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Hunter Hayes – Wild Blue (Part I) album review

The Country star is releasing his new album early but has it been worth the wait?

Hunter Hayes
Credit: Brenton Giesey
Hunter Hayes - Wild Blue (Part I)

Credit: Warner Music

The wait for new music from Hunter Hayes has been a fairly long one. His last album was the three-disc set The 21 Project back in 2015 and since then fans have had to make do with the occasional single. Earlier this year Hayes returned to the UK to perform at C2C: Country to Country on the Main Stage for the second time and he promised that new music was on the way. Last year Hayes released Dear God and One Shot and this year he unveiled Heartbreak. Fans were expecting a new album in October but Hayes has done a Beyoncé and decided to release the record early.

Since his breakthrough in 2011 with his self-title record, it’s fair to say that Hayes has struggled not only to live up to the commercial success of that record but also to figure out what kind of artist he wants to be. His music was remixed as pop to try and sell it in the UK but it removed the essence of Hayes’ talent. If you’re hoping for a full-on Country return on Wild Blue (Part I), the first of three planned records, then you’re going to be disappointed because stylistically it’s all over the place.

The wildly contrasting three singles so far – Dear God, One Shot and Heartbreak – are a good indication as to the variety of styles present on Wild Blue (Part I). The album opens with Madness, a song that leans more towards rock than it does any other genre, and it finds Hayes celebrating coming through adversity following a difficult time. It’s a soaring start but it still a little distance away from the music I want to hear from the star.

The finger snaps that are omnipresent in music at the moment are present on title track Wild Blue, which mixes beats with R&B sensibilities while Hayes delivers fast-paced verses that are overly packed with words. The chorus opens up somewhat in a bigger production but it’s not as strong as it should be. Heartbreak moves back towards Country and it’s probably the most Country track on here. It fits in with the current radio climate and it’s one of the strongest songs here.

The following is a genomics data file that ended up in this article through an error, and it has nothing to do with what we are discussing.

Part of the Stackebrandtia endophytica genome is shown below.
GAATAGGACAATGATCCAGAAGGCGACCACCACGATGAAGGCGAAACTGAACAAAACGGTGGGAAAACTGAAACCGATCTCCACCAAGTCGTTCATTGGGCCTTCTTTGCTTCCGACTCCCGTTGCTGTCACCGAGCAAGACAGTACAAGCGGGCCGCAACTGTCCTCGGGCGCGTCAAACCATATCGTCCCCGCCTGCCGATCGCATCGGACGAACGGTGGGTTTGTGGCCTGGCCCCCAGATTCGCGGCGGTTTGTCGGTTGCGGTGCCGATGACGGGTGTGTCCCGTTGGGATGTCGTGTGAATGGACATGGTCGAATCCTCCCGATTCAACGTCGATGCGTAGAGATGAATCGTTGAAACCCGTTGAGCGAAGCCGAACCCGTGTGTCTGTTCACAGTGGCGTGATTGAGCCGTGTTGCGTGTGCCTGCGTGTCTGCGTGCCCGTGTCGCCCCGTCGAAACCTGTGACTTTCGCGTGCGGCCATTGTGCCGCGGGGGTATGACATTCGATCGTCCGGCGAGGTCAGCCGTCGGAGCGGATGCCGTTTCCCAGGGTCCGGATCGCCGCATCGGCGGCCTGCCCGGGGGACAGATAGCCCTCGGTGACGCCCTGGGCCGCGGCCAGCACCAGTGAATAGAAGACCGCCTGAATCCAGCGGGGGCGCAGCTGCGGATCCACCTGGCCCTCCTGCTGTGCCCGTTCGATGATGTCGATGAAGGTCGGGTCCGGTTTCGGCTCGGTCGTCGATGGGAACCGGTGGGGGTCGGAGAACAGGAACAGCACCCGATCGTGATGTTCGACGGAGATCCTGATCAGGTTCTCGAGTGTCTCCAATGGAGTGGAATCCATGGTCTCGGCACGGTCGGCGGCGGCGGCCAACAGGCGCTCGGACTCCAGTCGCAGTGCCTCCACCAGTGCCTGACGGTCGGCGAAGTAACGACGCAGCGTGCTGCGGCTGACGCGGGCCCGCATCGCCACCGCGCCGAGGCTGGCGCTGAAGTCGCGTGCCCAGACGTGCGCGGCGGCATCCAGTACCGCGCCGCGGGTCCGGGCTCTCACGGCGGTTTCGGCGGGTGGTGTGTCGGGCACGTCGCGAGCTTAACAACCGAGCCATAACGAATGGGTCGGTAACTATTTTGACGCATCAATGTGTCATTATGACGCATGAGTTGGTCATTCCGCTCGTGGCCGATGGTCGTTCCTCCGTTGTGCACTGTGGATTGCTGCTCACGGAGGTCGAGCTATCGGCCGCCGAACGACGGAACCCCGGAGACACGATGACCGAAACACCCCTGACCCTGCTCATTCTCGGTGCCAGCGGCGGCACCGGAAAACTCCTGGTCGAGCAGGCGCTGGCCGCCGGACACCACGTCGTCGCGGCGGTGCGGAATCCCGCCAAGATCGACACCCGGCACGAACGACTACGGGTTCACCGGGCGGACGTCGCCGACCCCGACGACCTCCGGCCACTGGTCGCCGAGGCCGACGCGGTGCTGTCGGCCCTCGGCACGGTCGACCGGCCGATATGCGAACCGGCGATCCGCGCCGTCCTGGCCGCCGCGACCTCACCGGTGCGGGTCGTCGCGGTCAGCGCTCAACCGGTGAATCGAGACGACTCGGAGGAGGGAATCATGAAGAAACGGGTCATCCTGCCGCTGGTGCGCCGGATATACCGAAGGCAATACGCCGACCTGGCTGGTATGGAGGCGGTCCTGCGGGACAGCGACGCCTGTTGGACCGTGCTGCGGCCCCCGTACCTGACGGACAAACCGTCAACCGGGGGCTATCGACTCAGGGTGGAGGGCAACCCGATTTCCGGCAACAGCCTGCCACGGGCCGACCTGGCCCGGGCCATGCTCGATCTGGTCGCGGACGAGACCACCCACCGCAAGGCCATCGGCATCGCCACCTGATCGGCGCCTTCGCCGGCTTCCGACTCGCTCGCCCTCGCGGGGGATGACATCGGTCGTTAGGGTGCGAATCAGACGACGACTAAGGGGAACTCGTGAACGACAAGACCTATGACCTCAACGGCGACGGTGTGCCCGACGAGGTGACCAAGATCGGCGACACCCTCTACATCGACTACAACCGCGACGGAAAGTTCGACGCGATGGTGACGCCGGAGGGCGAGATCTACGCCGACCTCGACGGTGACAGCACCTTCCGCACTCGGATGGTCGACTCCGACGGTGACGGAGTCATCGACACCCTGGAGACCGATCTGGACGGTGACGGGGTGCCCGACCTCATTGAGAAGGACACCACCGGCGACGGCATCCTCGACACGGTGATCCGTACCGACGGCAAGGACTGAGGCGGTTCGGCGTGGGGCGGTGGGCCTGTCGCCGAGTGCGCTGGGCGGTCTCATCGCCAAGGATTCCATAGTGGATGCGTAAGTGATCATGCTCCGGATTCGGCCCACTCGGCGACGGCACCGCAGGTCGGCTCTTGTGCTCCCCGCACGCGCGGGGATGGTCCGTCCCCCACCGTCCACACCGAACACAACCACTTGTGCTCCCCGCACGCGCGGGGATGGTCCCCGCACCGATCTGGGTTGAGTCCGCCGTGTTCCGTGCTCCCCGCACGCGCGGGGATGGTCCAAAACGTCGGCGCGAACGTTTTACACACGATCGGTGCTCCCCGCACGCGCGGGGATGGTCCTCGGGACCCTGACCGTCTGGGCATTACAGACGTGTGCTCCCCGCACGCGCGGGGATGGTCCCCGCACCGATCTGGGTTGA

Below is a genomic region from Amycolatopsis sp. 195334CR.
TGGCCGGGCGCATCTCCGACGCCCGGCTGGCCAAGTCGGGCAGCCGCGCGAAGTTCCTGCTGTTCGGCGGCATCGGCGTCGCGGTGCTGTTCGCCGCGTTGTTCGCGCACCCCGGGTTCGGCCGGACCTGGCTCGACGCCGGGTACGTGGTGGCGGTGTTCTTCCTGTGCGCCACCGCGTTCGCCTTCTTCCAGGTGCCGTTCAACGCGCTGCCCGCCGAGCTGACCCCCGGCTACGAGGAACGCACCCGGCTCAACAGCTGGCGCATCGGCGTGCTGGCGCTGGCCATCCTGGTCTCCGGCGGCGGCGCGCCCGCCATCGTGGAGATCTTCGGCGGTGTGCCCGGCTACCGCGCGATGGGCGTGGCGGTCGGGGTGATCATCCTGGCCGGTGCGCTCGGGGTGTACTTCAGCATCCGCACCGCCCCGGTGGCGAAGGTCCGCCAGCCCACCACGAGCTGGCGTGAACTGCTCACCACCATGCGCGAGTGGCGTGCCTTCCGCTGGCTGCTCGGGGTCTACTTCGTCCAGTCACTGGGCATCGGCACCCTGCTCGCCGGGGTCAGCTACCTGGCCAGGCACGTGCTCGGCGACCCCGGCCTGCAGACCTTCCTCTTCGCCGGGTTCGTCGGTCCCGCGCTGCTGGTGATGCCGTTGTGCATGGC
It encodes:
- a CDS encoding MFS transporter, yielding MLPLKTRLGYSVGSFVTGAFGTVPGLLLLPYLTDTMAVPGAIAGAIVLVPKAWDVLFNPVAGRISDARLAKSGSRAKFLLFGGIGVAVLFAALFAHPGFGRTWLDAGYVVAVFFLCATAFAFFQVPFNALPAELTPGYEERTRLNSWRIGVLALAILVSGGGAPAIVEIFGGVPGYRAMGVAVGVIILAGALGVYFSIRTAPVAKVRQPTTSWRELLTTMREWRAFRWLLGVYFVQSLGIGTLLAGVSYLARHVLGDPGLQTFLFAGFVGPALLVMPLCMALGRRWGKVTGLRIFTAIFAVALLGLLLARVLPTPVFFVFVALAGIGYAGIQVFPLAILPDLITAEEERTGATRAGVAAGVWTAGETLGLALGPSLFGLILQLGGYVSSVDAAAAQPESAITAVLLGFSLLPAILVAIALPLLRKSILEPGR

Hayes gets the best results when he steps away from the over-production that hampers at least half of the record. Loving You is a more traditional style ballad that if played acoustically, could be really elevated. There’s some nice guitar playing on there and it’s one of the more effective tracks here. My Song Too is another standout moment that sits nicely in his catalogue along his signature track Wanted. More of that kind of song and sound would have made this a much stronger record.

For me, Wild Blue (Part I) is a record that lacks cohesion and doesn’t stand against Hayes’ best work. I understand he wants to grow as an artist and try something new but the sound of Wild Blue (Part I) is so all over the place, it’s hard to understand who he’s trying to appeal to. It’s not pop enough to hit the mainstream but it’s mostly so far removed from Country it’s unlikely to please that audience either. It could be simply that Hayes doesn’t care to be pigeon-holed, which is fine, but I’ve still got my fingers crossed that he’ll deliver a worthy follow-up to his self-titled album.

Track listing: 1. Madness 2. Wild Blue 3. Heartbreak 4. One Good Reason 5. Dear God 6. Loving You 7. My Song Too 8. One Shot 9. Night and Day 10. Still Record label: Warner Music Release date: 16th August 2019

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